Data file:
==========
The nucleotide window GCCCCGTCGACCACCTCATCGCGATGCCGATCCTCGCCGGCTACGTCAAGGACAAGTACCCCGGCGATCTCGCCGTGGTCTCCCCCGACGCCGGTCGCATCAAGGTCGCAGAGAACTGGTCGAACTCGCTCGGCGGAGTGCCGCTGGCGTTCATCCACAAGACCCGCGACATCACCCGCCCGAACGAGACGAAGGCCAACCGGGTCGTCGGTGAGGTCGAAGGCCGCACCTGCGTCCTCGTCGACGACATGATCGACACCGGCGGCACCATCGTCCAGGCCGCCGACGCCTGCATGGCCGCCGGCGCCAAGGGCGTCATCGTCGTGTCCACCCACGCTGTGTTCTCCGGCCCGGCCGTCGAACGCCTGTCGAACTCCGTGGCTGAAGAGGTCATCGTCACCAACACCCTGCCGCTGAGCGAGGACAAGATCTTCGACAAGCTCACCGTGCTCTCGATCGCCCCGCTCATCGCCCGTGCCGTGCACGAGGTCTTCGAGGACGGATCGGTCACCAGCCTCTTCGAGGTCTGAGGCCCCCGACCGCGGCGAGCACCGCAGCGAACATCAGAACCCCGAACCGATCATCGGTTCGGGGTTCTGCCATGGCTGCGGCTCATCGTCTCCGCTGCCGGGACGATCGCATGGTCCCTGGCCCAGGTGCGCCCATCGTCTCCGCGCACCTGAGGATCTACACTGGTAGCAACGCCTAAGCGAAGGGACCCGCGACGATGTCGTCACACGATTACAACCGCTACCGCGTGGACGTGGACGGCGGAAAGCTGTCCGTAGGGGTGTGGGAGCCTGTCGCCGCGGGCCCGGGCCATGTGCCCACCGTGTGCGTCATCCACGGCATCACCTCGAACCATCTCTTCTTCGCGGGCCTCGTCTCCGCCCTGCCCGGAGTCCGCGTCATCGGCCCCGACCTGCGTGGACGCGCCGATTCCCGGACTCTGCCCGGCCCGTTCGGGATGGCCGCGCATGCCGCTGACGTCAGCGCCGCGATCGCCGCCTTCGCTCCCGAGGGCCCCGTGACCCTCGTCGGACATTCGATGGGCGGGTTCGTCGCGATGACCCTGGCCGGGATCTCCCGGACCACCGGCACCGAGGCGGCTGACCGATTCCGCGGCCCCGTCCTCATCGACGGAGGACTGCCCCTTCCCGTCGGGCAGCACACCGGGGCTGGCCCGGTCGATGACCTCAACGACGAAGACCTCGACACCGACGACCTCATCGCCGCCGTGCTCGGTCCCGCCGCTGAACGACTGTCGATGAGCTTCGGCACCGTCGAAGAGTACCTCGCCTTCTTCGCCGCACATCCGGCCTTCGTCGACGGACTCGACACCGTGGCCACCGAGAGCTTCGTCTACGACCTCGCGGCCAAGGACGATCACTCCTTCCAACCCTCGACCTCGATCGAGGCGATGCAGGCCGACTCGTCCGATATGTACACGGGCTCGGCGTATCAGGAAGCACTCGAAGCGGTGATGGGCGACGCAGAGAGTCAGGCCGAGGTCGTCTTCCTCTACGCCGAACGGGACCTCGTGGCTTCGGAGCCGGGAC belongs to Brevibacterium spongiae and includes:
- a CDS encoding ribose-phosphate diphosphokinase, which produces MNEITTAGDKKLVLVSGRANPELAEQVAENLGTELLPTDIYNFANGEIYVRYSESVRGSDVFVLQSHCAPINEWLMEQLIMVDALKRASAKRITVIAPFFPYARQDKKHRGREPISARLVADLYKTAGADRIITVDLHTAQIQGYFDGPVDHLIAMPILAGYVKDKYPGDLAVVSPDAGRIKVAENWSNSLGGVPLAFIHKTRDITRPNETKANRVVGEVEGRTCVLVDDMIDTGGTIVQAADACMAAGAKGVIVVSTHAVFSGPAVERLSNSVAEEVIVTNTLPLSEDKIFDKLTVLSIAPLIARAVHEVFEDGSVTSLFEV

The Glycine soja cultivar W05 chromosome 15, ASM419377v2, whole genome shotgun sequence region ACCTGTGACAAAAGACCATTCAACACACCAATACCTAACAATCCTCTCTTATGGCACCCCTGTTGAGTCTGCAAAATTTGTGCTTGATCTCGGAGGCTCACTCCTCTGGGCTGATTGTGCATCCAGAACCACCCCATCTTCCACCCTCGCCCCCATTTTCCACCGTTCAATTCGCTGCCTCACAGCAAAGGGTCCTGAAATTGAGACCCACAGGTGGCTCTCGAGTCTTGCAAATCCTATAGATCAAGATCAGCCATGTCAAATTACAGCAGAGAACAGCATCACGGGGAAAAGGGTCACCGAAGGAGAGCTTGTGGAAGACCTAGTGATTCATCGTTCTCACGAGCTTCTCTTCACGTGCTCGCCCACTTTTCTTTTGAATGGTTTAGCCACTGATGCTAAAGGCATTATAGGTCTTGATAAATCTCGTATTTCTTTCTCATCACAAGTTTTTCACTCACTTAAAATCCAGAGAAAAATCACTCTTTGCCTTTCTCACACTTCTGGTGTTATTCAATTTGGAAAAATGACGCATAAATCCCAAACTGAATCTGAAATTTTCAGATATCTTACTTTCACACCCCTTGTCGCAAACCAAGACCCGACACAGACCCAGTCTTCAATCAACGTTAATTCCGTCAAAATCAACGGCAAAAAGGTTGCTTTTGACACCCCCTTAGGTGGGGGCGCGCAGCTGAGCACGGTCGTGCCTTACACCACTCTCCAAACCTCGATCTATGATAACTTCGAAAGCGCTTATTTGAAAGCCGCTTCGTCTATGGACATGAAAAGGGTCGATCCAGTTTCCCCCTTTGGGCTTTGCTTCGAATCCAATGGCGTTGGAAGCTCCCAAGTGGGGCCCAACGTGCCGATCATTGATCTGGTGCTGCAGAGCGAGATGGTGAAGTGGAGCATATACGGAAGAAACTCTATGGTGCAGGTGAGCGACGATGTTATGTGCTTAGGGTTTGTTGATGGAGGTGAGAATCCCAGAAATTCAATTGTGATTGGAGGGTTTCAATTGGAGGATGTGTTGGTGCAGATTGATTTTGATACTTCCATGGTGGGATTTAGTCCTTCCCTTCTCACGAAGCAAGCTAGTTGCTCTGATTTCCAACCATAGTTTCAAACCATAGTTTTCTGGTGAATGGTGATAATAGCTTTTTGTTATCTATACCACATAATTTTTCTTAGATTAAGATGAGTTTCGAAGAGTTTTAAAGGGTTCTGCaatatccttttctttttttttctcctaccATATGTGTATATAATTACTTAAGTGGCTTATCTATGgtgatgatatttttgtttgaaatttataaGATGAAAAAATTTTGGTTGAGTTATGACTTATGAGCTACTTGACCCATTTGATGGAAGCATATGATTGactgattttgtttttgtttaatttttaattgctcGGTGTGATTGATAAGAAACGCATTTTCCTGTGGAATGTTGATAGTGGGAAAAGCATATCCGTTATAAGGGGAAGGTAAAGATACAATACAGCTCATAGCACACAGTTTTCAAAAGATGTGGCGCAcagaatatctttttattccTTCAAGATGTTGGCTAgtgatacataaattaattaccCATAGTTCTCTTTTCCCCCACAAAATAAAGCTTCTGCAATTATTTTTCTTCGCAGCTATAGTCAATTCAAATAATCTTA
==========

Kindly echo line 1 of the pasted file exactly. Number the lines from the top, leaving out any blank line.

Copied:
The nucleotide window GCCCCGTCGACCACCTCATCGCGATGCCGATCCTCGCCGGCTACGTCAAGGACAAGTACCCCGGCGATCTCGCCGTGGTCTCCCCCGACGCCGGTCGCATCAAGGTCGCAGAGAACTGGTCGAACTCGCTCGGCGGAGTGCCGCTGGCGTTCATCCACAAGACCCGCGACATCACCCGCCCGAACGAGACGAAGGCCAACCGGGTCGTCGGTGAGGTCGAAGGCCGCACCTGCGTCCTCGTCGACGACATGATCGACACCGGCGGCACCATCGTCCAGGCCGCCGACGCCTGCATGGCCGCCGGCGCCAAGGGCGTCATCGTCGTGTCCACCCACGCTGTGTTCTCCGGCCCGGCCGTCGAACGCCTGTCGAACTCCGTGGCTGAAGAGGTCATCGTCACCAACACCCTGCCGCTGAGCGAGGACAAGATCTTCGACAAGCTCACCGTGCTCTCGATCGCCCCGCTCATCGCCCGTGCCGTGCACGAGGTCTTCGAGGACGGATCGGTCACCAGCCTCTTCGAGGTCTGAGGCCCCCGACCGCGGCGAGCACCGCAGCGAACATCAGAACCCCGAACCGATCATCGGTTCGGGGTTCTGCCATGGCTGCGGCTCATCGTCTCCGCTGCCGGGACGATCGCATGGTCCCTGGCCCAGGTGCGCCCATCGTCTCCGCGCACCTGAGGATCTACACTGGTAGCAACGCCTAAGCGAAGGGACCCGCGACGATGTCGTCACACGATTACAACCGCTACCGCGTGGACGTGGACGGCGGAAAGCTGTCCGTAGGGGTGTGGGAGCCTGTCGCCGCGGGCCCGGGCCATGTGCCCACCGTGTGCGTCATCCACGGCATCACCTCGAACCATCTCTTCTTCGCGGGCCTCGTCTCCGCCCTGCCCGGAGTCCGCGTCATCGGCCCCGACCTGCGTGGACGCGCCGATTCCCGGACTCTGCCCGGCCCGTTCGGGATGGCCGCGCATGCCGCTGACGTCAGCGCCGCGATCGCCGCCTTCGCTCCCGAGGGCCCCGTGACCCTCGTCGGACATTCGATGGGCGGGTTCGTCGCGATGACCCTGGCCGGGATCTCCCGGACCACCGGCACCGAGGCGGCTGACCGATTCCGCGGCCCCGTCCTCATCGACGGAGGACTGCCCCTTCCCGTCGGGCAGCACACCGGGGCTGGCCCGGTCGATGACCTCAACGACGAAGACCTCGACACCGACGACCTCATCGCCGCCGTGCTCGGTCCCGCCGCTGAACGACTGTCGATGAGCTTCGGCACCGTCGAAGAGTACCTCGCCTTCTTCGCCGCACATCCGGCCTTCGTCGACGGACTCGACACCGTGGCCACCGAGAGCTTCGTCTACGACCTCGCGGCCAAGGACGATCACTCCTTCCAACCCTCGACCTCGATCGAGGCGATGCAGGCCGACTCGTCCGATATGTACACGGGCTCGGCGTATCAGGAAGCACTCGAAGCGGTGATGGGCGACGCAGAGAGTCAGGCCGAGGTCGTCTTCCTCTACGCCGAACGGGACCTCGTGGCTTCGGAGCCGGGAC belongs to Brevibacterium spongiae and includes: